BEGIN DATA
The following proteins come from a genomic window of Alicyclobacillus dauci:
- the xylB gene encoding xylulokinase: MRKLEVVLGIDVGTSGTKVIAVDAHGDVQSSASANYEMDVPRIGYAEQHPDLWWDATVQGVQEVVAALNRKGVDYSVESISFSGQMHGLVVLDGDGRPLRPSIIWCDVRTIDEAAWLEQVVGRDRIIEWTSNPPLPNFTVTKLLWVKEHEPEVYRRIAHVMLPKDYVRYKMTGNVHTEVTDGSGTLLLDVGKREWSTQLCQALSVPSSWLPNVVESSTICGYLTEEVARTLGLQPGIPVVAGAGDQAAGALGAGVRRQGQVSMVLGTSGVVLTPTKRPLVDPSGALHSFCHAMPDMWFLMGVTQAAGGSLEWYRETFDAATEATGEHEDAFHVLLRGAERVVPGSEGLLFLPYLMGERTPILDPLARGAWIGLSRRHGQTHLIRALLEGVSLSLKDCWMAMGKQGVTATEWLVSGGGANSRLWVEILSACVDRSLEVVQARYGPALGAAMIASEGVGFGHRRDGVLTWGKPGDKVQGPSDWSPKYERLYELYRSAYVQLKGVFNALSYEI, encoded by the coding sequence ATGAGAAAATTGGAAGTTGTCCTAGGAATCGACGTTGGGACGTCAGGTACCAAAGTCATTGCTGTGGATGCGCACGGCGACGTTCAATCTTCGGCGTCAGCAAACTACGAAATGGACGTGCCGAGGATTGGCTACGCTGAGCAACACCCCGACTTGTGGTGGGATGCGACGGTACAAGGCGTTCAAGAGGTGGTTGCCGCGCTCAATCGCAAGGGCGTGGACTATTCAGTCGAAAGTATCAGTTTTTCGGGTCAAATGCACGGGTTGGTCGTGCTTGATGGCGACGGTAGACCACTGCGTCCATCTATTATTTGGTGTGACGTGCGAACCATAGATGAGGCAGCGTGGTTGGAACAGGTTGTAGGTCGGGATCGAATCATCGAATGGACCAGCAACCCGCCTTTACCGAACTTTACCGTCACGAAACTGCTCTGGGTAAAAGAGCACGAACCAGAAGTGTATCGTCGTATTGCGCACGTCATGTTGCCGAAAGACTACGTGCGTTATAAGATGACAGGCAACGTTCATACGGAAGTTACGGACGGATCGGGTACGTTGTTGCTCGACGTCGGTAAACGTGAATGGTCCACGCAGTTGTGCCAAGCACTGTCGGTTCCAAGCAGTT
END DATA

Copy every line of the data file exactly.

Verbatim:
The following proteins come from a genomic window of Alicyclobacillus dauci:
- the xylB gene encoding xylulokinase: MRKLEVVLGIDVGTSGTKVIAVDAHGDVQSSASANYEMDVPRIGYAEQHPDLWWDATVQGVQEVVAALNRKGVDYSVESISFSGQMHGLVVLDGDGRPLRPSIIWCDVRTIDEAAWLEQVVGRDRIIEWTSNPPLPNFTVTKLLWVKEHEPEVYRRIAHVMLPKDYVRYKMTGNVHTEVTDGSGTLLLDVGKREWSTQLCQALSVPSSWLPNVVESSTICGYLTEEVARTLGLQPGIPVVAGAGDQAAGALGAGVRRQGQVSMVLGTSGVVLTPTKRPLVDPSGALHSFCHAMPDMWFLMGVTQAAGGSLEWYRETFDAATEATGEHEDAFHVLLRGAERVVPGSEGLLFLPYLMGERTPILDPLARGAWIGLSRRHGQTHLIRALLEGVSLSLKDCWMAMGKQGVTATEWLVSGGGANSRLWVEILSACVDRSLEVVQARYGPALGAAMIASEGVGFGHRRDGVLTWGKPGDKVQGPSDWSPKYERLYELYRSAYVQLKGVFNALSYEI, encoded by the coding sequence ATGAGAAAATTGGAAGTTGTCCTAGGAATCGACGTTGGGACGTCAGGTACCAAAGTCATTGCTGTGGATGCGCACGGCGACGTTCAATCTTCGGCGTCAGCAAACTACGAAATGGACGTGCCGAGGATTGGCTACGCTGAGCAACACCCCGACTTGTGGTGGGATGCGACGGTACAAGGCGTTCAAGAGGTGGTTGCCGCGCTCAATCGCAAGGGCGTGGACTATTCAGTCGAAAGTATCAGTTTTTCGGGTCAAATGCACGGGTTGGTCGTGCTTGATGGCGACGGTAGACCACTGCGTCCATCTATTATTTGGTGTGACGTGCGAACCATAGATGAGGCAGCGTGGTTGGAACAGGTTGTAGGTCGGGATCGAATCATCGAATGGACCAGCAACCCGCCTTTACCGAACTTTACCGTCACGAAACTGCTCTGGGTAAAAGAGCACGAACCAGAAGTGTATCGTCGTATTGCGCACGTCATGTTGCCGAAAGACTACGTGCGTTATAAGATGACAGGCAACGTTCATACGGAAGTTACGGACGGATCGGGTACGTTGTTGCTCGACGTCGGTAAACGTGAATGGTCCACGCAGTTGTGCCAAGCACTGTCGGTTCCAAGCAGTT